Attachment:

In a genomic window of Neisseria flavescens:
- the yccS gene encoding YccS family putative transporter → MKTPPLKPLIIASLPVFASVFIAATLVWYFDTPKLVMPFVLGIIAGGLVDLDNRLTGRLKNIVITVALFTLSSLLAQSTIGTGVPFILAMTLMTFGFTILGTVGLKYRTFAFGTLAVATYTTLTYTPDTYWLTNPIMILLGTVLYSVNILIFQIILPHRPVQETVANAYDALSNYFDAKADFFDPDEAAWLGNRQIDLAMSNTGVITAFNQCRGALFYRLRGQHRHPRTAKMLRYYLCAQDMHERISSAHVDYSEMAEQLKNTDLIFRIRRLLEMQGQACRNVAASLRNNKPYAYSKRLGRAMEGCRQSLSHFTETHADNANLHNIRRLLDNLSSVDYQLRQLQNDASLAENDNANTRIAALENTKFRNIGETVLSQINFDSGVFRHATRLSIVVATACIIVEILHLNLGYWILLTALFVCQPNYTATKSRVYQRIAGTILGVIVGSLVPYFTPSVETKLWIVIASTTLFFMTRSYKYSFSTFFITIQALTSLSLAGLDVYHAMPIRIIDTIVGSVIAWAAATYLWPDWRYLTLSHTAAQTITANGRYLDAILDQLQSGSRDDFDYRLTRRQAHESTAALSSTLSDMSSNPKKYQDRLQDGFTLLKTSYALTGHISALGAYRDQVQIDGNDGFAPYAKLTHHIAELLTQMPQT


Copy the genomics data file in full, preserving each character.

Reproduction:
In a genomic window of Neisseria flavescens:
- the yccS gene encoding YccS family putative transporter → MKTPPLKPLIIASLPVFASVFIAATLVWYFDTPKLVMPFVLGIIAGGLVDLDNRLTGRLKNIVITVALFTLSSLLAQSTIGTGVPFILAMTLMTFGFTILGTVGLKYRTFAFGTLAVATYTTLTYTPDTYWLTNPIMILLGTVLYSVNILIFQIILPHRPVQETVANAYDALSNYFDAKADFFDPDEAAWLGNRQIDLAMSNTGVITAFNQCRGALFYRLRGQHRHPRTAKMLRYYLCAQDMHERISSAHVDYSEMAEQLKNTDLIFRIRRLLEMQGQACRNVAASLRNNKPYAYSKRLGRAMEGCRQSLSHFTETHADNANLHNIRRLLDNLSSVDYQLRQLQNDASLAENDNANTRIAALENTKFRNIGETVLSQINFDSGVFRHATRLSIVVATACIIVEILHLNLGYWILLTALFVCQPNYTATKSRVYQRIAGTILGVIVGSLVPYFTPSVETKLWIVIASTTLFFMTRSYKYSFSTFFITIQALTSLSLAGLDVYHAMPIRIIDTIVGSVIAWAAATYLWPDWRYLTLSHTAAQTITANGRYLDAILDQLQSGSRDDFDYRLTRRQAHESTAALSSTLSDMSSNPKKYQDRLQDGFTLLKTSYALTGHISALGAYRDQVQIDGNDGFAPYAKLTHHIAELLTQMPQT